Held back or kicked out of daycare or preschool?

You might be worried because your child was recently held back or kicked out of daycare or preschool. Or maybe you’re just concerned that it might happen, if things continue the way they are.

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I know how that feels because, when my son, Lucas was young, he was in a 2-year-old toddler pre-school program and the staff there started saying mid-year that he was no problem in the classroom but that he was not engaging with peers like he should.

And they were worried about him progressing to the 3-year-old pre-school the following year because the ratio of staff to students was going to go up, so there were going to be more kids with less teachers.

So, for Lucas, they recommended, since he was a summer birthday, that we actually hold him back into the pre-school toddler class and remain with the same teacher. They also indicated at that point that they thought that we should get him evaluated because they were concerned about his development.

Lucas did go on to get a diagnosis of autism and that year of him being in the toddler pre-school was a year where I should have taken more action. I was really hesitant to even think about the possibility of autism.

But I do see families struggling with this and it’s not always autism. In fact, most of the time it’s not autism even if a child does not progress to the next classroom or even get kicked out of preschool.

But parents all over the United States and the world are struggling because why are their children not keeping up with their typically developing peers? And more importantly, what can you do about it?

I wrote a short action guide, which you can download right below this video. It’s called, Is It Autism, ADHD, or Typical Toddler Tantrums?:  3 steps you can take today instead of worrying. The 3 steps mentioned in the book in a lot more detail are these:

1) You need to know what the milestones are of typically developing kids of your child’s age. So, if you have a 2-year-old or if you have a 15-month-old or you have a 3-year-old, the best place that I have found is the CDC website, which lists typical development milestones. This is in the area of language and social skills, but also in the area of physical development. So, if you’re worried that your infant is not pulling themselves up when they should or rolling over or standing up, or if you’re worried that your 2-year-old should putting 2 or 3 words together, how should they be interacting with peers, should they still be on parallel play or interacting more? The link to the CDC milestones is within the action guide.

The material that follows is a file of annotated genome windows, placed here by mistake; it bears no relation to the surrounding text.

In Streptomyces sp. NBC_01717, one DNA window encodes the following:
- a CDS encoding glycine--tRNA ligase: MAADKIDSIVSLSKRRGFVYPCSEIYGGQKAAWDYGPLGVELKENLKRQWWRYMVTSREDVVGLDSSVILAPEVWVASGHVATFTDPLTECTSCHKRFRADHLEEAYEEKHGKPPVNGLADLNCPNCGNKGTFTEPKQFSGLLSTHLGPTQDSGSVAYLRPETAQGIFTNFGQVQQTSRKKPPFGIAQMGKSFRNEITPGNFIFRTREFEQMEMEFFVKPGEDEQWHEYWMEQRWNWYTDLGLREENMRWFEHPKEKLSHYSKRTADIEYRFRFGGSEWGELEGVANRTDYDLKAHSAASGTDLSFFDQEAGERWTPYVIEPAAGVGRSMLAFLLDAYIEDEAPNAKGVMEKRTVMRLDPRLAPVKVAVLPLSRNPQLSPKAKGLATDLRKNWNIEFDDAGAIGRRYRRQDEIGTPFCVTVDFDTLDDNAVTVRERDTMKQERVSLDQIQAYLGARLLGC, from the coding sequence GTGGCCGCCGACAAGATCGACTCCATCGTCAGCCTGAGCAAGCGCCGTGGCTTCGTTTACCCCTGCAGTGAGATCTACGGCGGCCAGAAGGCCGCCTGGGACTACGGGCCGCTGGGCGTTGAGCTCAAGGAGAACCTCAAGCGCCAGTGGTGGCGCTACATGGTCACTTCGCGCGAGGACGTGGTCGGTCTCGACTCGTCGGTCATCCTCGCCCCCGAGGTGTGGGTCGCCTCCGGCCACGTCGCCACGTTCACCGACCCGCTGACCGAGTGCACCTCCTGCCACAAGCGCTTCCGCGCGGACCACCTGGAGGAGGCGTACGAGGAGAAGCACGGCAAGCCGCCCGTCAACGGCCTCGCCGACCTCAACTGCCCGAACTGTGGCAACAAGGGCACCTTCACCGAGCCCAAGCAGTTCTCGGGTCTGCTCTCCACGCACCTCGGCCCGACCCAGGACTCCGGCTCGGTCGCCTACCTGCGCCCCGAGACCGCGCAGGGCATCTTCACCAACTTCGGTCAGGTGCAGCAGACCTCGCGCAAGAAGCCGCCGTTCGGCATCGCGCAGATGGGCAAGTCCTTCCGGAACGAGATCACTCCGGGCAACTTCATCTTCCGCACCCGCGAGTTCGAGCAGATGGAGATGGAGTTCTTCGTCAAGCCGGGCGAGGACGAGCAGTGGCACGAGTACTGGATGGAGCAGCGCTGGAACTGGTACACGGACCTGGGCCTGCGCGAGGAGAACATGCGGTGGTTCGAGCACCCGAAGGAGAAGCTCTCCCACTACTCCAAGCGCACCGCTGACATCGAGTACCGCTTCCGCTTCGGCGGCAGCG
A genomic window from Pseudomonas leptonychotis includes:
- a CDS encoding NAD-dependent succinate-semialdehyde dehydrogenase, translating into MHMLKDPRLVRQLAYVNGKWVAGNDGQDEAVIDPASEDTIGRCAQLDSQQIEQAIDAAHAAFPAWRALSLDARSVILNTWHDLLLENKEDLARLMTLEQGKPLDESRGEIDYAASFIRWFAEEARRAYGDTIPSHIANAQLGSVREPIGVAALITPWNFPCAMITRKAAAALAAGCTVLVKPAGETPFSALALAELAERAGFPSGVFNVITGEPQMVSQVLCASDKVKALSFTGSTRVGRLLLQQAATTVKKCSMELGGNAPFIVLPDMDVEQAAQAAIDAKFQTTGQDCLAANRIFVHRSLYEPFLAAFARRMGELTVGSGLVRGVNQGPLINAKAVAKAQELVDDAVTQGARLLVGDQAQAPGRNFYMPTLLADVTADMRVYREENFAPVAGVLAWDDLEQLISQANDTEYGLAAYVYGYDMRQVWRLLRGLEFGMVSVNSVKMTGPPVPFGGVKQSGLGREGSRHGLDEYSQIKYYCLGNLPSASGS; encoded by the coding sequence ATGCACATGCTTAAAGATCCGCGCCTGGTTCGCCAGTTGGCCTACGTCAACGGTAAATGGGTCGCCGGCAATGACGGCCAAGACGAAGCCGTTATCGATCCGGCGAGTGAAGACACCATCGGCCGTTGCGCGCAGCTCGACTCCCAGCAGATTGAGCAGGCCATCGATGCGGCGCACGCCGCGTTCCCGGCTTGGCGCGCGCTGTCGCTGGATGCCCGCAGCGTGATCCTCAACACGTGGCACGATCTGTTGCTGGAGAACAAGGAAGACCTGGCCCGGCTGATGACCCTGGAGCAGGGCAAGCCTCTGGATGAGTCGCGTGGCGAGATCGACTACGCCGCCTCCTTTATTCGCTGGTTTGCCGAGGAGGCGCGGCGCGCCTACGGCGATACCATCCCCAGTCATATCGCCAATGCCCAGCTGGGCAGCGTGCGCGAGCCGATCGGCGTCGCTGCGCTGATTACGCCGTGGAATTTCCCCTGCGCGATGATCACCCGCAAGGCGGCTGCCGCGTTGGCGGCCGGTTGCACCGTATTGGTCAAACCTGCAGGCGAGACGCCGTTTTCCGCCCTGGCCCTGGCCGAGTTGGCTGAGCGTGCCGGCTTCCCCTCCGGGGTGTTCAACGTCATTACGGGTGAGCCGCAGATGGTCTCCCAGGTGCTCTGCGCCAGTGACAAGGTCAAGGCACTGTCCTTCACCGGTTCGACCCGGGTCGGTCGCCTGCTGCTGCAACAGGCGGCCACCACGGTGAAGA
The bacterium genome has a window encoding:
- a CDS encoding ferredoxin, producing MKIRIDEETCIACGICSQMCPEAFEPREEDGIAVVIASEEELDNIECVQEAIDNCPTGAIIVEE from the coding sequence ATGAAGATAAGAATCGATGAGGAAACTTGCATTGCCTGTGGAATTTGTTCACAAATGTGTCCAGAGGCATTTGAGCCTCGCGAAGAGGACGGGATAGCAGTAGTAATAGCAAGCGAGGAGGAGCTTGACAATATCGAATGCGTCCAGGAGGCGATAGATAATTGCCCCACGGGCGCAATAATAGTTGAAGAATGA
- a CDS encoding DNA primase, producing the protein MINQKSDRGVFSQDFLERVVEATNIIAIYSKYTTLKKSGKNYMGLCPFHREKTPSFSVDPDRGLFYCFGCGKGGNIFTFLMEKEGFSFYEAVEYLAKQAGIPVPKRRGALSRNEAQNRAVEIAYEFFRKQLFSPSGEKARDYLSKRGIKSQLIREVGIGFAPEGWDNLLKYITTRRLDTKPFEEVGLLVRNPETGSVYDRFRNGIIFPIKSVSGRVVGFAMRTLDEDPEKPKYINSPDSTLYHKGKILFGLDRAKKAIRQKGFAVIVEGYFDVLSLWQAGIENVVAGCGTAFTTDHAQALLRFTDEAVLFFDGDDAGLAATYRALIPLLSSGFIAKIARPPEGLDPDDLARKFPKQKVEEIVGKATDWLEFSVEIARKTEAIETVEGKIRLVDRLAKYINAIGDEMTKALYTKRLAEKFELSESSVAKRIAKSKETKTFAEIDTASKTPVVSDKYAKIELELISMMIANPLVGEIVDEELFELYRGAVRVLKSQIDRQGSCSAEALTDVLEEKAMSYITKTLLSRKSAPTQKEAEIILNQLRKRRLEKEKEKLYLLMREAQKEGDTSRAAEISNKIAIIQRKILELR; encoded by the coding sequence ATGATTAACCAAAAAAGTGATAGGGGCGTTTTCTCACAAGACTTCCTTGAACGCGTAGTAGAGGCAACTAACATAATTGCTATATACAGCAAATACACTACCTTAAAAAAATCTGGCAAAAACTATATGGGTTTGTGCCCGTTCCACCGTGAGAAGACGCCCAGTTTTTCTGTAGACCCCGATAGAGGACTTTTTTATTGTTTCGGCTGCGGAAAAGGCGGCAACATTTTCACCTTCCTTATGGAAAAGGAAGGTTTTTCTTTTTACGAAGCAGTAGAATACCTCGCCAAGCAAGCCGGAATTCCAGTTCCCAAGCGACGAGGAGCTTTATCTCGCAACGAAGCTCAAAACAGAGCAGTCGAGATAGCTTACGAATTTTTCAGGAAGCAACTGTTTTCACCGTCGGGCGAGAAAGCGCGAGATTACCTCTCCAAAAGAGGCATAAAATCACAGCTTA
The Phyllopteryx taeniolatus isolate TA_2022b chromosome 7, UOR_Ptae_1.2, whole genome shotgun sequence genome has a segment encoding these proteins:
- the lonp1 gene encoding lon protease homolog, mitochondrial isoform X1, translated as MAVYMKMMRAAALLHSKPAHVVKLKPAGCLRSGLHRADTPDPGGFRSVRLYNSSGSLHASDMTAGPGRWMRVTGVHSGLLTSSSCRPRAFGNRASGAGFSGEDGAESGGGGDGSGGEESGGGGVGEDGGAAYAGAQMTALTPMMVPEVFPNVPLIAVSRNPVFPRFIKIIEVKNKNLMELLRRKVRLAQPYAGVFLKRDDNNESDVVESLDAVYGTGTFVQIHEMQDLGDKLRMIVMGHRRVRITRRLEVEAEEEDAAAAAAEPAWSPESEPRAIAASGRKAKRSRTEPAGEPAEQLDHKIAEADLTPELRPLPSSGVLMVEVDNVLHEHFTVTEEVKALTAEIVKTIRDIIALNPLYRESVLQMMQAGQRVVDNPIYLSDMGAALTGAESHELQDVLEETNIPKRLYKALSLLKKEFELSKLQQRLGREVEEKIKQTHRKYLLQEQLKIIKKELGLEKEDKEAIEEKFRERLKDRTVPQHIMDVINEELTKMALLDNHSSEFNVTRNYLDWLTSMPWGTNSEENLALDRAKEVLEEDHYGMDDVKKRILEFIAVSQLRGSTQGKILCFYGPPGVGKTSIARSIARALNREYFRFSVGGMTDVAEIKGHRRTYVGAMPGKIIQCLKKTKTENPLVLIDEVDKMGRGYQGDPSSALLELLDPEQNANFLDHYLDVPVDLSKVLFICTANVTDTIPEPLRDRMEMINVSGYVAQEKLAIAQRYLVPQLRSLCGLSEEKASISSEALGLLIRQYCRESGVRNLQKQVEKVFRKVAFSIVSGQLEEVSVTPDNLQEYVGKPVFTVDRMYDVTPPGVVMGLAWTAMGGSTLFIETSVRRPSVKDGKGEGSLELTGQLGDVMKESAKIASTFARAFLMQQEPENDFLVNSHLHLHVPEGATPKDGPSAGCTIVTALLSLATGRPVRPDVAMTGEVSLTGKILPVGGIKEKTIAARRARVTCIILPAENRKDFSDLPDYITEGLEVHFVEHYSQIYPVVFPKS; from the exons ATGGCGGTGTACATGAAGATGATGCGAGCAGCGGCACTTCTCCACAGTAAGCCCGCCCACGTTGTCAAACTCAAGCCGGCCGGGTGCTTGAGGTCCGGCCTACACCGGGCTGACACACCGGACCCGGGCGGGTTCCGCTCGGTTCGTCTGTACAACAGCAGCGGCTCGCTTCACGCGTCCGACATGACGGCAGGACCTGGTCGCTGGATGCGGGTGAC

2) Contact your child’s doctor and make a sick visit. Most people don’t think of making sick visits for developmental concerns but this is where I’d start. It’s also really wise to get an early intervention evaluation to get standardized testing done free of charge in the United States, so that you can see standardized testing methods to compare your child’s development with typical development, and see what areas are of concern and how far they are delayed.

3) Learn more about Applied Behavior Analysis or ABA therapy, because that is and remains the most proven therapy for children with autism and related disorders. So don’t let people tell you that, “Oh, it’s just a mild case of autism. They don’t need ABA.” Or, “They’re too high functioning for ABA.” Or that your child just has ADHD, they wouldn’t benefit from ABA, because the fact is that every child would benefit from ABA therapy and there are techniques that you can learn to do in your home without paying or driving your child anywhere.

So, hopefully, you have found this short video blog helpful and I would encourage anyone interested in more information to click the link right below for my free toddler guide. Thanks a lot and I’ll see you next week on the video blog.

Ready to learn how to take action with your young child or client?